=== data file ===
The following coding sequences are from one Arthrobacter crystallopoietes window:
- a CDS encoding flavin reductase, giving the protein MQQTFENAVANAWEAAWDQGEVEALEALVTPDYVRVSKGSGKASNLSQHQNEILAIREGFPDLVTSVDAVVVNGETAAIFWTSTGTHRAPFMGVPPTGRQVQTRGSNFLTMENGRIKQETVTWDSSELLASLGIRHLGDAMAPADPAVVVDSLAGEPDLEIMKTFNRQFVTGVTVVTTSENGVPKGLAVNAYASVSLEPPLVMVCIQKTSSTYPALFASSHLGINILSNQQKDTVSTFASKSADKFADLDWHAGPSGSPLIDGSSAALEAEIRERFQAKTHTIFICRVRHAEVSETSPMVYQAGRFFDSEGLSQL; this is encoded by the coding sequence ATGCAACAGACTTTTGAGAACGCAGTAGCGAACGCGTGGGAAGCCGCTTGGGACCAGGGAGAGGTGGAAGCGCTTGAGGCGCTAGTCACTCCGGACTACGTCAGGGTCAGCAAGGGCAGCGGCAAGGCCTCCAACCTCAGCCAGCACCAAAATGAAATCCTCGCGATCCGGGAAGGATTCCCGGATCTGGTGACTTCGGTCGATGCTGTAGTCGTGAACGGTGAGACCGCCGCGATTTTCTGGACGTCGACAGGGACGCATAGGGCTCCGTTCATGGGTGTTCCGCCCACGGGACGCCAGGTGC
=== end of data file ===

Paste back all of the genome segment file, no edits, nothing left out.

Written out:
The following coding sequences are from one Arthrobacter crystallopoietes window:
- a CDS encoding flavin reductase, giving the protein MQQTFENAVANAWEAAWDQGEVEALEALVTPDYVRVSKGSGKASNLSQHQNEILAIREGFPDLVTSVDAVVVNGETAAIFWTSTGTHRAPFMGVPPTGRQVQTRGSNFLTMENGRIKQETVTWDSSELLASLGIRHLGDAMAPADPAVVVDSLAGEPDLEIMKTFNRQFVTGVTVVTTSENGVPKGLAVNAYASVSLEPPLVMVCIQKTSSTYPALFASSHLGINILSNQQKDTVSTFASKSADKFADLDWHAGPSGSPLIDGSSAALEAEIRERFQAKTHTIFICRVRHAEVSETSPMVYQAGRFFDSEGLSQL; this is encoded by the coding sequence ATGCAACAGACTTTTGAGAACGCAGTAGCGAACGCGTGGGAAGCCGCTTGGGACCAGGGAGAGGTGGAAGCGCTTGAGGCGCTAGTCACTCCGGACTACGTCAGGGTCAGCAAGGGCAGCGGCAAGGCCTCCAACCTCAGCCAGCACCAAAATGAAATCCTCGCGATCCGGGAAGGATTCCCGGATCTGGTGACTTCGGTCGATGCTGTAGTCGTGAACGGTGAGACCGCCGCGATTTTCTGGACGTCGACAGGGACGCATAGGGCTCCGTTCATGGGTGTTCCGCCCACGGGACGCCAGGTGC